It is estimated that ~68% of Americans get their news from social media ( The ease of use of social media platforms for communicating and disseminating information also makes them attractive to scientists. A 2015 survey found that 47% of scientists connected with the American Association for the Advancement of Science (AAAS), use social media to follow new discoveries and discuss science ( ResearchGate, LinkedIn, Facebook, Twitter and were the top five sites visited by scientists and engineers participating in a separate 2014 survey ( Among these, Twitter has emerged as a key outlet. The brevity of ‘tweets’, and the capacity to include images and videos, means that scientists can go through a lot of information at a glance, with the option to dig deeper if they wish. The constant stream of posts can be filtered to match the user’s interests through the creation of lists. Thus, researchers can group and follow specific accounts, for example journals, funders, institutes, science news outlets, bloggers and individual scientists, in separate threads. Twitter also offers the possibility of communicating with a wide audience in real-time. Live-tweeting from conferences has become common and offers many benefits, such as allowing attendees and non-attendees alike to receive messages about talks and participate in discussions. Although a mere 13% of scientists responding to a 2014 survey stated they are active tweeters (, half of them use it to follow discussions on research-related issues.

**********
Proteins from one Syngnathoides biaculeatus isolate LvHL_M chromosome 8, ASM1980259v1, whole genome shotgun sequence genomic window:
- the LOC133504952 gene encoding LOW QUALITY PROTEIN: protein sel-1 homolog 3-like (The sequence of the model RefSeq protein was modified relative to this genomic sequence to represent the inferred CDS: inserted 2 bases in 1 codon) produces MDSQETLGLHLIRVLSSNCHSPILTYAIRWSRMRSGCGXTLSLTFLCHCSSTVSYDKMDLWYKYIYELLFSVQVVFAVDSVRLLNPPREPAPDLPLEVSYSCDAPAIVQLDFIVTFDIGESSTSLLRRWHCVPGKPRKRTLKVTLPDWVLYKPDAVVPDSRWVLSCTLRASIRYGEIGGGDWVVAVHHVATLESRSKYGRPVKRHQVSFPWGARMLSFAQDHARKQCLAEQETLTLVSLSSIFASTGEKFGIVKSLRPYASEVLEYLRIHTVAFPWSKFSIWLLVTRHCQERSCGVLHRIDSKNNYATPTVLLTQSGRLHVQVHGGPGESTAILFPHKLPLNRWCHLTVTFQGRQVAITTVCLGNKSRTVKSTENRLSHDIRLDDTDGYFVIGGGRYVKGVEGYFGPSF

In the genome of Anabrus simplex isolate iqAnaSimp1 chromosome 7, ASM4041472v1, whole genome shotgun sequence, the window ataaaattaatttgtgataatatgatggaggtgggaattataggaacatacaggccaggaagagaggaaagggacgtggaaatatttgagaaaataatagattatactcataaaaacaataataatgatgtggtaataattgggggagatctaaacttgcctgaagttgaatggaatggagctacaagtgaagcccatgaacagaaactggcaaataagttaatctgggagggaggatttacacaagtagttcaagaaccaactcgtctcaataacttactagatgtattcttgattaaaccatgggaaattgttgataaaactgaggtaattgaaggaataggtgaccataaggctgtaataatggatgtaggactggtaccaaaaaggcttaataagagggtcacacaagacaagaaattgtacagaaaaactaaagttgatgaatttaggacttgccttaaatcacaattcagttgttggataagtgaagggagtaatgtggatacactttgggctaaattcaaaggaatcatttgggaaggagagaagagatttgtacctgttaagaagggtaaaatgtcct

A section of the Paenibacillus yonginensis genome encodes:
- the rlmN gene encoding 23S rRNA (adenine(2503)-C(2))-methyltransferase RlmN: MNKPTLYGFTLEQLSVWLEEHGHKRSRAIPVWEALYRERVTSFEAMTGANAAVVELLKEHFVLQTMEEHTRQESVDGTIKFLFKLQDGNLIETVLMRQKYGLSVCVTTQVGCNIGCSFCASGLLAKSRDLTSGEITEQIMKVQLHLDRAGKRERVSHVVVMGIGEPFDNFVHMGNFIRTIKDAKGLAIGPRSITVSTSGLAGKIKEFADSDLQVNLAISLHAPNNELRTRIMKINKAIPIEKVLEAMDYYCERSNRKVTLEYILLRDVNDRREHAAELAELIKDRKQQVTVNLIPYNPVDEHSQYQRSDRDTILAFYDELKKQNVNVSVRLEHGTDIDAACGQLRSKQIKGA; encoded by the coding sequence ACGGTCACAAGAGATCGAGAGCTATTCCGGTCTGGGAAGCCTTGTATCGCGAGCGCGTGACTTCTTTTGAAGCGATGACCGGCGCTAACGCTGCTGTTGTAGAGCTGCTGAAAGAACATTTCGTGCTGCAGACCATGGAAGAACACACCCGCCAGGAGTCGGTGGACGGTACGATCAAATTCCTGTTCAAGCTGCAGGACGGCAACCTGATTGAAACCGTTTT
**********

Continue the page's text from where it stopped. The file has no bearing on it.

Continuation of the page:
Facebook also allows the sharing of public or private posts that include links, photos and videos. Crucially, it lacks the tight, 280 character limit of tweets and provides more flexibility in setting up detailed user pages, which some scientists use to organize public profiles for their labs. Increasingly, social media platforms are becoming tools for career development, and informal online connections can help advertise, seek and fill scientific positions. The most prominent is LinkedIn, a site specifically designed for professional relationships, including networking and publicizing career opportunities. and ResearchGate cater to specific audiences, as they aim to foster academic and researcher interactions by building contact networks and facilitating communication between users.